The 94-MWp Cayanga-Bugallon Solar Power Plant in Pangasinan (pictured) was built on non-arable sloping ground instead of the usual flat fields used for food production. Such innovations help minimize the displacement of farmers.

Now that technological breakthroughs have revealed solar power’s potential as a source of electricity and have scaled its development across countries looking to decarbonize their energy systems, an opportunity cost in land use has inevitably emerged. While sunlight can be inexhaustible during sunny days, solar facilities require a lot of land, possessing a particular bias on flat, sunny terrains that also characterize the fields used for farming.

In the Philippines, a net food and energy importer, the growth of solar photovoltaic (PV) technology is projected to take up significant agricultural space. As a rule of thumb, a hectare of land can be used to build a megawatt of solar energy capacity or produce about four metric tons of rice each year.

The Philippine context

As of May 2024, solar energy accounted for 8% of installed capacity and 3.8% of gross electricity generation in the Philippines. With a target of raising renewable energy’s share in the power generation mix from 22% to 50% by 2040 under the Clean Energy Scenario of the Department of Energy (DoE), the installed solar capacity is aimed to populate 39% of the power pie, requiring a growth of 20 times what it is today.

According to the Department of Energy (DoE), expanding solar’s share to the projected gigawatts will require 46,140 hectares of land, with agricultural flatlands at the risk of being reduced as it is the most viable land for capturing solar radiation. For context, the land area required is equivalent to about 2.86 times the land area of Quezon City, which is the largest city in Metro Manila, and about three-fifths of Singapore.

Comparing land use of energy sources per unit of electricity — which also accounts for a life-cycle assessment from the mining of materials to the handling of waste — a foreign study found that solar PVs installed on-ground uses 19 square meters per megawatt-hour (MWh) when it is made of silicon. For comparison, a gas plant uses just 1 square meter per MWh.

Consequently, as solar PVs are more land-intensive, capital costs are high and land leases can take up close to a fifth of operating expenses.

Recognizing the importance of both food and energy to sustaining economic growth and development, the DoE raised the necessity of a land use policy for agriculture to mitigate the negative impact of solar power plant development on food security.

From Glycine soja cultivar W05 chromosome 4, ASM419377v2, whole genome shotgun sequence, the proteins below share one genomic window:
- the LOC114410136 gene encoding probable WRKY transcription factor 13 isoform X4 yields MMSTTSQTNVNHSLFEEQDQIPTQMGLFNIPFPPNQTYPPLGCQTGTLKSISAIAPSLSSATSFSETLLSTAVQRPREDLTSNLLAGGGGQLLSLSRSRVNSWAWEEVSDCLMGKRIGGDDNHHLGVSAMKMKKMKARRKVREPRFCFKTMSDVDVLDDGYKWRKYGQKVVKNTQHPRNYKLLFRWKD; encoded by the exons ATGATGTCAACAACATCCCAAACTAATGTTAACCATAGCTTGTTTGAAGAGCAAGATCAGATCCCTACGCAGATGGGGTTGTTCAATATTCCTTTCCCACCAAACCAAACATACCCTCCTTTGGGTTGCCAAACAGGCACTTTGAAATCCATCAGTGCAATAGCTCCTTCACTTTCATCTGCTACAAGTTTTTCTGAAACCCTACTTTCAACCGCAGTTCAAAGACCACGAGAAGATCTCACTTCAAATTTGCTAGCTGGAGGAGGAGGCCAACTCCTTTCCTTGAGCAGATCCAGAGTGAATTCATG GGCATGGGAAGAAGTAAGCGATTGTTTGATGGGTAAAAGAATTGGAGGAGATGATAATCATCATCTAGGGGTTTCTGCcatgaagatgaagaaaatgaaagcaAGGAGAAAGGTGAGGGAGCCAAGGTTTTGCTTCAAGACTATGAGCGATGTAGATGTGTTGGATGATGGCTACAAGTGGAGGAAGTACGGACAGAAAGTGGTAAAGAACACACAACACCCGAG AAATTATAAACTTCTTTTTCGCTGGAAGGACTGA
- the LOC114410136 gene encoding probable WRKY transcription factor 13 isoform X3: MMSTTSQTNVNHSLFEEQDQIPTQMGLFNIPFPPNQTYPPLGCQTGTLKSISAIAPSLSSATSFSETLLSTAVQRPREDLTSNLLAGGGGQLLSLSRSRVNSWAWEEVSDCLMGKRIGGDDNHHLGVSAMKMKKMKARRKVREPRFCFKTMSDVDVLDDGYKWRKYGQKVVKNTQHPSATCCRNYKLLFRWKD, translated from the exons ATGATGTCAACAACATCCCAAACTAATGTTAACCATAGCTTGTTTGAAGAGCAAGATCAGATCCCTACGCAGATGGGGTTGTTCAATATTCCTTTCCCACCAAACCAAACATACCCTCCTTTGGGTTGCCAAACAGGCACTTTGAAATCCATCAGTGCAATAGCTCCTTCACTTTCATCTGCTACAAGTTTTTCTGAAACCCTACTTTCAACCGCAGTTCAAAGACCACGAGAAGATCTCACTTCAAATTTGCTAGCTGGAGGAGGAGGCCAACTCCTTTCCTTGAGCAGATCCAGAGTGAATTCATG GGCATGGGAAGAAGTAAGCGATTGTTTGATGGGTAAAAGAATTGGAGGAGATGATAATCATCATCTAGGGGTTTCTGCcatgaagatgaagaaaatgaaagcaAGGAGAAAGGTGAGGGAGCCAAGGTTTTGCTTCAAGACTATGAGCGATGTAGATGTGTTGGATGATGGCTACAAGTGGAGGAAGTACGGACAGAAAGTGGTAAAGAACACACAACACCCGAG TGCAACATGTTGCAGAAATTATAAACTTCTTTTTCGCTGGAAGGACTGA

As it is, the Philippines already shoulders supply and price risks as a net food importer. In 2022, agricultural imports comprised 14.1% of total imports, contributing to an agricultural trade imbalance of US$11.8 billion. The following year, 2023, agricultural imports made up 14.2% of all imports, leading to an agricultural trade deficit of US$11.5 billion.

Meanwhile, the Philippines is also a net energy importer. While the country’s primary energy supply mix was mostly comprised of indigenous energy (49.4%) as of 2022, net imported oil (31.6%) and coal (18.6%) also figured significantly in the mix. Moreover, 59% of gross generation in the Philippines is still produced by coal, compared to just 22% from all renewable energy sources combined.

The allure of harnessing indigenous sources like solar in the Philippines is not just driven by efforts towards decarbonization. Already preceding a moratorium on greenfield coal power projects, utilizing indigenous and renewable sources was already seen as a way to reduce dependence on imported energy, as was articulated in the Electric Power Industry Reform Act of 2001.

Farmer-friendly solar power plants 

Amidst this brewing dilemma in land use, a vast space of ingenuity has emerged in generation companies and service providers looking to expand solar power generation in the Philippines with minimal farmer displacement as much as possible.

Some solar facilities opted to co-locate solar power generation and agriculture on the same land by allowing crops to grow below or beside solar panels. Several have built “floatovoltaics” or floating solar, which are solar panels on bodies of water like lakes and dams.

Then there are power producers not located in farmland or bodies of water altogether. A growing number of end-users have grabbed the opportunity to mount solar panels on their rooftops to save on utility costs. At the same time, larger producers have also focused on repurposing non-arable, sloping grounds instead of arable soil.

In particular, the 159-megawatt peak (MWp) Laoag and the 94-MWp Cayanga-Bugallon solar power plants in Pangasinan belong to the category of the latter, as both were built on non-agricultural land and were recently energized to provide much-needed additional power to the Philippine grid. Both projects belong to Aboitiz Renewables, Inc., the renewable energy arm of Aboitiz Power Corp.

While the topography is not the ideal flat surface typical for solar power generation, both facilities are still able to deliver about 200 megawatts of total sellable capacity. Laoag recently started exporting power to the grid, helping elevate the total supply as yellow and red alerts hound the country’s major grids.

Ultimately, while more solar panels offer a promising solution for clean energy and energy independence, it is also a potential competition for farmers looking to keep their land. Private developers and policy makers should take a hard look at the direction of food security amidst the shift to cleaner energy sources.


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